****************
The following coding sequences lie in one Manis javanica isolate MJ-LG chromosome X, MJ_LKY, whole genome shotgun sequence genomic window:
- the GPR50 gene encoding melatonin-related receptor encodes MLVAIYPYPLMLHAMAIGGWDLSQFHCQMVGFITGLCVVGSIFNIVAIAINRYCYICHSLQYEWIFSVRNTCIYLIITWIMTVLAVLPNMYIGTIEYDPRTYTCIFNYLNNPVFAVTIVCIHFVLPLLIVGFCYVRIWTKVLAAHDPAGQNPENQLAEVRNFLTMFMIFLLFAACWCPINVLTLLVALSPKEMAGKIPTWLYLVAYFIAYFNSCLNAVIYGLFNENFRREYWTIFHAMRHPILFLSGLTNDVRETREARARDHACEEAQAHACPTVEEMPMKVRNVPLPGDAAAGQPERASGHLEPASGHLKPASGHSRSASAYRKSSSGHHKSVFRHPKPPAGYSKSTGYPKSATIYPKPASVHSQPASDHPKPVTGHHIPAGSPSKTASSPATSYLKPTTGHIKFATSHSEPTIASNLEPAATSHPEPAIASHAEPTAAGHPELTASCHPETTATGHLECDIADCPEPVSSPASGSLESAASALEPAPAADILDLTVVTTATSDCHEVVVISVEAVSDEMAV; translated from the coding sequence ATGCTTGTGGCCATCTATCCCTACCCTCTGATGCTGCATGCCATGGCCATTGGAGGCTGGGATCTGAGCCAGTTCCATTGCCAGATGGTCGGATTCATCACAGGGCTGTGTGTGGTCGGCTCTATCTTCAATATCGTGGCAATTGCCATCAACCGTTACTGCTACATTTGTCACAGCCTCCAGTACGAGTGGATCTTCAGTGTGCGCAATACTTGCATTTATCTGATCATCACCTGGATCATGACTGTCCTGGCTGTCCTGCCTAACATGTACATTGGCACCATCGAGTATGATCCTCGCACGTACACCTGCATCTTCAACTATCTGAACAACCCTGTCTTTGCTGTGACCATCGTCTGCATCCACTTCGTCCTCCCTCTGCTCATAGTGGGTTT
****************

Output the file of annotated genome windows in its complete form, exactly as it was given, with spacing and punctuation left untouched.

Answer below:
The following coding sequences lie in one Manis javanica isolate MJ-LG chromosome X, MJ_LKY, whole genome shotgun sequence genomic window:
- the GPR50 gene encoding melatonin-related receptor encodes MLVAIYPYPLMLHAMAIGGWDLSQFHCQMVGFITGLCVVGSIFNIVAIAINRYCYICHSLQYEWIFSVRNTCIYLIITWIMTVLAVLPNMYIGTIEYDPRTYTCIFNYLNNPVFAVTIVCIHFVLPLLIVGFCYVRIWTKVLAAHDPAGQNPENQLAEVRNFLTMFMIFLLFAACWCPINVLTLLVALSPKEMAGKIPTWLYLVAYFIAYFNSCLNAVIYGLFNENFRREYWTIFHAMRHPILFLSGLTNDVRETREARARDHACEEAQAHACPTVEEMPMKVRNVPLPGDAAAGQPERASGHLEPASGHLKPASGHSRSASAYRKSSSGHHKSVFRHPKPPAGYSKSTGYPKSATIYPKPASVHSQPASDHPKPVTGHHIPAGSPSKTASSPATSYLKPTTGHIKFATSHSEPTIASNLEPAATSHPEPAIASHAEPTAAGHPELTASCHPETTATGHLECDIADCPEPVSSPASGSLESAASALEPAPAADILDLTVVTTATSDCHEVVVISVEAVSDEMAV; translated from the coding sequence ATGCTTGTGGCCATCTATCCCTACCCTCTGATGCTGCATGCCATGGCCATTGGAGGCTGGGATCTGAGCCAGTTCCATTGCCAGATGGTCGGATTCATCACAGGGCTGTGTGTGGTCGGCTCTATCTTCAATATCGTGGCAATTGCCATCAACCGTTACTGCTACATTTGTCACAGCCTCCAGTACGAGTGGATCTTCAGTGTGCGCAATACTTGCATTTATCTGATCATCACCTGGATCATGACTGTCCTGGCTGTCCTGCCTAACATGTACATTGGCACCATCGAGTATGATCCTCGCACGTACACCTGCATCTTCAACTATCTGAACAACCCTGTCTTTGCTGTGACCATCGTCTGCATCCACTTCGTCCTCCCTCTGCTCATAGTGGGTTT